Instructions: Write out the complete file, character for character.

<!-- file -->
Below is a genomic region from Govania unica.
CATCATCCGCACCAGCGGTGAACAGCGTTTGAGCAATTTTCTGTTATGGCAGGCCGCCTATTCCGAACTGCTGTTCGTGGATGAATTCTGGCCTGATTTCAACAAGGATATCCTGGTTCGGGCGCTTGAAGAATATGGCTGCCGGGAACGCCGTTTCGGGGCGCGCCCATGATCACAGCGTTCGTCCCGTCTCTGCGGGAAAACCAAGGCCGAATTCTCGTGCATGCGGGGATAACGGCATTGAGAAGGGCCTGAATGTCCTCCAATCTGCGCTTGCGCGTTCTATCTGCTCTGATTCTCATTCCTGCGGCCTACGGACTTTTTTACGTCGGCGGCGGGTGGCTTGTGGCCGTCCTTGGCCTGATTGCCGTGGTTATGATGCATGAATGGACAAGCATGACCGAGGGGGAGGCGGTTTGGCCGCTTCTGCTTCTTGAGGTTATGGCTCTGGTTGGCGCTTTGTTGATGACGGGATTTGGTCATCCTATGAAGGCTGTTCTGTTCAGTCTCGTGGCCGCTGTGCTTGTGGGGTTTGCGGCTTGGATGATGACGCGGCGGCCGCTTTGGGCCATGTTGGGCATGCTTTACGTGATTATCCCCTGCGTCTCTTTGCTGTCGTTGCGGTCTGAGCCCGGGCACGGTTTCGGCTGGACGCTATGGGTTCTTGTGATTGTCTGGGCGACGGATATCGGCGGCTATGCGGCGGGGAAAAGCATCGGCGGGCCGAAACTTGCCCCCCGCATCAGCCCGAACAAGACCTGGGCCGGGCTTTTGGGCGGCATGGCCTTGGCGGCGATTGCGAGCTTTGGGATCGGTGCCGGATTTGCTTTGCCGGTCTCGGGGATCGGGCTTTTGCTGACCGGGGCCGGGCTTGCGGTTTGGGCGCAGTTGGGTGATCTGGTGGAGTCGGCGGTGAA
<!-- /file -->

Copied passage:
Below is a genomic region from Govania unica.
CATCATCCGCACCAGCGGTGAACAGCGTTTGAGCAATTTTCTGTTATGGCAGGCCGCCTATTCCGAACTGCTGTTCGTGGATGAATTCTGGCCTGATTTCAACAAGGATATCCTGGTTCGGGCGCTTGAAGAATATGGCTGCCGGGAACGCCGTTTCGGGGCGCGCCCATGATCACAGCGTTCGTCCCGTCTCTGCGGGAAAACCAAGGCCGAATTCTCGTGCATGCGGGGATAACGGCATTGAGAAGGGCCTGAATGTCCTCCAATCTGCGCTTGCGCGTTCTATCTGCTCTGATTCTCATTCCTGCGGCCTACGGACTTTTTTACGTCGGCGGCGGGTGGCTTGTGGCCGTCCTTGGCCTGATTGCCGTGGTTATGATGCATGAATGGACAAGCATGACCGAGGGGGAGGCGGTTTGGCCGCTTCTGCTTCTTGAGGTTATGGCTCTGGTTGGCGCTTTGTTGATGACGGGATTTGGTCATCCTATGAAGGCTGTTCTGTTCAGTCTCGTGGCCGCTGTGCTTGTGGGGTTTGCGGCTTGGATGATGACGCGGCGGCCGCTTTGGGCCATGTTGGGCATGCTTTACGTGATTATCCCCTGCGTCTCTTTGCTGTCGTTGCGGTCTGAGCCCGGGCACGGTTTCGGCTGGACGCTATGGGTTCTTGTGATTGTCTGGGCGACGGATATCGGCGGCTATGCGGCGGGGAAAAGCATCGGCGGGCCGAAACTTGCCCCCCGCATCAGCCCGAACAAGACCTGGGCCGGGCTTTTGGGCGGCATGGCCTTGGCGGCGATTGCGAGCTTTGGGATCGGTGCCGGATTTGCTTTGCCGGTCTCGGGGATCGGGCTTTTGCTGACCGGGGCCGGGCTTGCGGTTTGGGCGCAGTTGGGTGATCTGGTGGAGTCGGCGGTGAA